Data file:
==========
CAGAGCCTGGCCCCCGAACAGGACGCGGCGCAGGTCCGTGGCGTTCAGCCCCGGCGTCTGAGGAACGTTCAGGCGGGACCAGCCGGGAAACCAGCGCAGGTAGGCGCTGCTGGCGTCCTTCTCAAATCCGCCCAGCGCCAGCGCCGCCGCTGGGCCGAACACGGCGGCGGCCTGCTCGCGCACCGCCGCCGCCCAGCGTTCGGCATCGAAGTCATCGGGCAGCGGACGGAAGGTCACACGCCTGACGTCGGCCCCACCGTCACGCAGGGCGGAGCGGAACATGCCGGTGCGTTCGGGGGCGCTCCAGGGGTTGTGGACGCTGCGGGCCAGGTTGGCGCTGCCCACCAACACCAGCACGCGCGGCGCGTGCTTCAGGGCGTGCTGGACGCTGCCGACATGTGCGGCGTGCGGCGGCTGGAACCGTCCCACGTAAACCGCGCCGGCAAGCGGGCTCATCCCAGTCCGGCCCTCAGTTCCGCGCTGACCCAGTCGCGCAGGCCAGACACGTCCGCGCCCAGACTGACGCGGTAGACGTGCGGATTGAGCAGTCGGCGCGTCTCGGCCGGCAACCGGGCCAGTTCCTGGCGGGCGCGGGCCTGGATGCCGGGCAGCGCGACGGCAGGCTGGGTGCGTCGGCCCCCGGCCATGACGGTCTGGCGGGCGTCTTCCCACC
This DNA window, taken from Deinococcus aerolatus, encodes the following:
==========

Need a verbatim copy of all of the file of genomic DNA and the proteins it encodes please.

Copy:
CAGAGCCTGGCCCCCGAACAGGACGCGGCGCAGGTCCGTGGCGTTCAGCCCCGGCGTCTGAGGAACGTTCAGGCGGGACCAGCCGGGAAACCAGCGCAGGTAGGCGCTGCTGGCGTCCTTCTCAAATCCGCCCAGCGCCAGCGCCGCCGCTGGGCCGAACACGGCGGCGGCCTGCTCGCGCACCGCCGCCGCCCAGCGTTCGGCATCGAAGTCATCGGGCAGCGGACGGAAGGTCACACGCCTGACGTCGGCCCCACCGTCACGCAGGGCGGAGCGGAACATGCCGGTGCGTTCGGGGGCGCTCCAGGGGTTGTGGACGCTGCGGGCCAGGTTGGCGCTGCCCACCAACACCAGCACGCGCGGCGCGTGCTTCAGGGCGTGCTGGACGCTGCCGACATGTGCGGCGTGCGGCGGCTGGAACCGTCCCACGTAAACCGCGCCGGCAAGCGGGCTCATCCCAGTCCGGCCCTCAGTTCCGCGCTGACCCAGTCGCGCAGGCCAGACACGTCCGCGCCCAGACTGACGCGGTAGACGTGCGGATTGAGCAGTCGGCGCGTCTCGGCCGGCAACCGGGCCAGTTCCTGGCGGGCGCGGGCCTGGATGCCGGGCAGCGCGACGGCAGGCTGGGTGCGTCGGCCCCCGGCCATGACGGTCTGGCGGGCGTCTTCCCACC
This DNA window, taken from Deinococcus aerolatus, encodes the following: